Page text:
Insights
2 min Read
February 9, 2012

Getting Downton with Nonprofit Communications

Big Duck

As a Brit in America, people frequently ask me if I watch Downton Abbey, to which I answer, “Of course I do. The Queen would behead me if I didn’t.”

Seriously though, I do watch Downton Abbey–not because the Queen makes me, but because it’s fun escapist nonsense in a world full of too much seriousness and bad news.

The best part about Downton Abbey isn’t just that it’s trashy fun with a British accent and funny hats, it’s that it’s educational trashy fun with a British accent and funny hats.

Clearly I don’t mean it’s educational in terms of social history–the rosy picture it paints of a time when kind-hearted landed gentry got along happily with a cheerfully downtrodden army of servants is completely fictional.

No, I mean it’s educational in terms of nonprofit communications (yes, I’m really going there). Here’s how:

Upstairs at Downton, everything appears to run smoothly. The footmen are impeccably silent, tea is ready whenever people need it (which is all the time, apparently), and there’s always someone on hand to get you dressed for dinner. Below the stairs, on the other hand, an awful lot of hard work and shouting goes into creating that external appearance of calm and control.

Good nonprofit communications are a lot like the house in Downton Abbey: smooth and consistent on the outside, with a huge amount of work going on behind the scenes.

If you don’t have a multitude of staff at your beck and call to do all the hard work, it can feel impossible to stay calm, consistent, and clear in your external communications. Thankfully, though, there are some lessons you can borrow from Downton that’ll help make the job of presenting a collected and professional public face for your organization much easier.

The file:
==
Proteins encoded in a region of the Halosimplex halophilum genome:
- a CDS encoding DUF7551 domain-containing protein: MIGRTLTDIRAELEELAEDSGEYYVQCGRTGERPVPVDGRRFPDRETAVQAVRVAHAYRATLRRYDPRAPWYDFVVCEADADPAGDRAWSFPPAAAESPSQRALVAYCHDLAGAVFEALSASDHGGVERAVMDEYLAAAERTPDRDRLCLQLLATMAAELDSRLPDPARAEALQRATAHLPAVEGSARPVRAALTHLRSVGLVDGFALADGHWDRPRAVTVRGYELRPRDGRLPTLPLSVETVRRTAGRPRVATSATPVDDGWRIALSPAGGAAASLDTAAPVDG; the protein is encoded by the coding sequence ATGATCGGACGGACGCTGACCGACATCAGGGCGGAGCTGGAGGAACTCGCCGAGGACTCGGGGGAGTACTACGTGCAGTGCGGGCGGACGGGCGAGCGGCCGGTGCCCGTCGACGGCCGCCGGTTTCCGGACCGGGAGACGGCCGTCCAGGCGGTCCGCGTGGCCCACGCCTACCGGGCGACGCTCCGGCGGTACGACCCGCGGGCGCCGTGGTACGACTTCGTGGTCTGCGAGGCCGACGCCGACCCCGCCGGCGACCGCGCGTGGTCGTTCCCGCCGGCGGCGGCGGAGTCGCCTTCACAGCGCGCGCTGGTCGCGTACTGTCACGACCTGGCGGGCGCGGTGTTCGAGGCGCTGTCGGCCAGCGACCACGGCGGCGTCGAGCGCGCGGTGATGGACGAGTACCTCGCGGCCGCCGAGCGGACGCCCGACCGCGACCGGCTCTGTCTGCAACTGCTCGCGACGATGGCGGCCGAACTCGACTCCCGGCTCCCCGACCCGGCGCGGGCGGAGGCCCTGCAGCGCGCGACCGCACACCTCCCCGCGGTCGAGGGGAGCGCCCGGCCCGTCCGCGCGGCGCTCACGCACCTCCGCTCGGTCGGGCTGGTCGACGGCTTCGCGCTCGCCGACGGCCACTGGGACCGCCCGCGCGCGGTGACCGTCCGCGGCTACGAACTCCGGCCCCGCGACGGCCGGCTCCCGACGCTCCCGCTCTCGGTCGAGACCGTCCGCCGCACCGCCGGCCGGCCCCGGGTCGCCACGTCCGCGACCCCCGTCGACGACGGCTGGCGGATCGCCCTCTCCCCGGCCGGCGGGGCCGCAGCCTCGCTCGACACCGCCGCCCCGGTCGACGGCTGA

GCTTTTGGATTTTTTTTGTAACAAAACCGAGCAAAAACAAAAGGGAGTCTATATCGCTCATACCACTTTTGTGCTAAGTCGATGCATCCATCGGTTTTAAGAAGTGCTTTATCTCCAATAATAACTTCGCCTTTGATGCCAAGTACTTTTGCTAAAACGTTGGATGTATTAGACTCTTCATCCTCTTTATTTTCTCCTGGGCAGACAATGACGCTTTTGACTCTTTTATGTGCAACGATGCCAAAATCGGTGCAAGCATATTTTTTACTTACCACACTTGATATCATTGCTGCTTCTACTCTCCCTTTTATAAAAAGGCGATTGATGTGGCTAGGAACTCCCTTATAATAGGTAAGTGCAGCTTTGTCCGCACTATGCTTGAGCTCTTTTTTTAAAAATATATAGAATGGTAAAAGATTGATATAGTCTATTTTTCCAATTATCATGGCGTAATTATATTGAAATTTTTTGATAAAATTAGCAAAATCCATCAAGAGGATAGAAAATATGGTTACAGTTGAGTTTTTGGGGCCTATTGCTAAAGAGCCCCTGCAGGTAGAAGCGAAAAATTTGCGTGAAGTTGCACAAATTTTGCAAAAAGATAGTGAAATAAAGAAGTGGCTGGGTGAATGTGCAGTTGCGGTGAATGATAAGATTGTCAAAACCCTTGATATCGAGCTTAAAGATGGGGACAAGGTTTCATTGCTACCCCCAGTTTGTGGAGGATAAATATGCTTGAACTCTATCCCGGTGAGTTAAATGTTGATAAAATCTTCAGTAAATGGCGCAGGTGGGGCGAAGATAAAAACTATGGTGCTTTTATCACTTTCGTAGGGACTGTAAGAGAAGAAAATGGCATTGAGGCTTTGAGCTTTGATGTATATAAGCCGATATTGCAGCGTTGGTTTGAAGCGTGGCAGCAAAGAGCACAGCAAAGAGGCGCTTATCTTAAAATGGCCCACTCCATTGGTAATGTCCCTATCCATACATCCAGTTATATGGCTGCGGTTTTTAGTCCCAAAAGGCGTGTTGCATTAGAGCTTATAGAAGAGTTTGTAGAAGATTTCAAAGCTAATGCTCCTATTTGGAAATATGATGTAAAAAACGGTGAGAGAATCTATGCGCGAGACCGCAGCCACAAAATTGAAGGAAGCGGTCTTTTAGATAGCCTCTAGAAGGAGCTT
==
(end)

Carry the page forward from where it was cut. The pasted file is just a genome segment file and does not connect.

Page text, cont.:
1. Make sure everyone knows the rules 
Part of the reason everything runs so smoothly at Downton is because (almost) all of the staff knows the rules about what to say and do in front of the Crawley family. Similarly, a big part of communicating consistently and clearly is giving everyone in your nonprofit guidelines on what to say and how to communicate about the organization.

A style guide (or as we here at Big Duck call it, a brandraising guide) that lays out all the details of your organization’s visual identity and messaging platform–that is, how your organization’s communications should look and sound—-is a great way to help everyone understand, appreciate, and follow the guidelines for your communications. Which in turn leads to wonderfully coherent and together communications. 

2. Have a butler 
Carson, the Crawley’s butler, keeps the Downton staff in line and makes sure everything works like a well-oiled machine–even during a crisis.

Another big part of keeping your nonprofit’s communications running smoothly is having someone in charge of overseeing and coordinating it all. Even today, when everyone at a nonprofit is a de facto communicator, having one person who manages a communications calendar and “polices” the brand (even if only as part of their job) makes a big difference to how consistent, professional, and compelling your communications are.

And, of course, if you can find the time for it, a refreshing cup of tea with cucumber sandwiches and petits fours at 3 o’clock every afternoon can’t hurt either.

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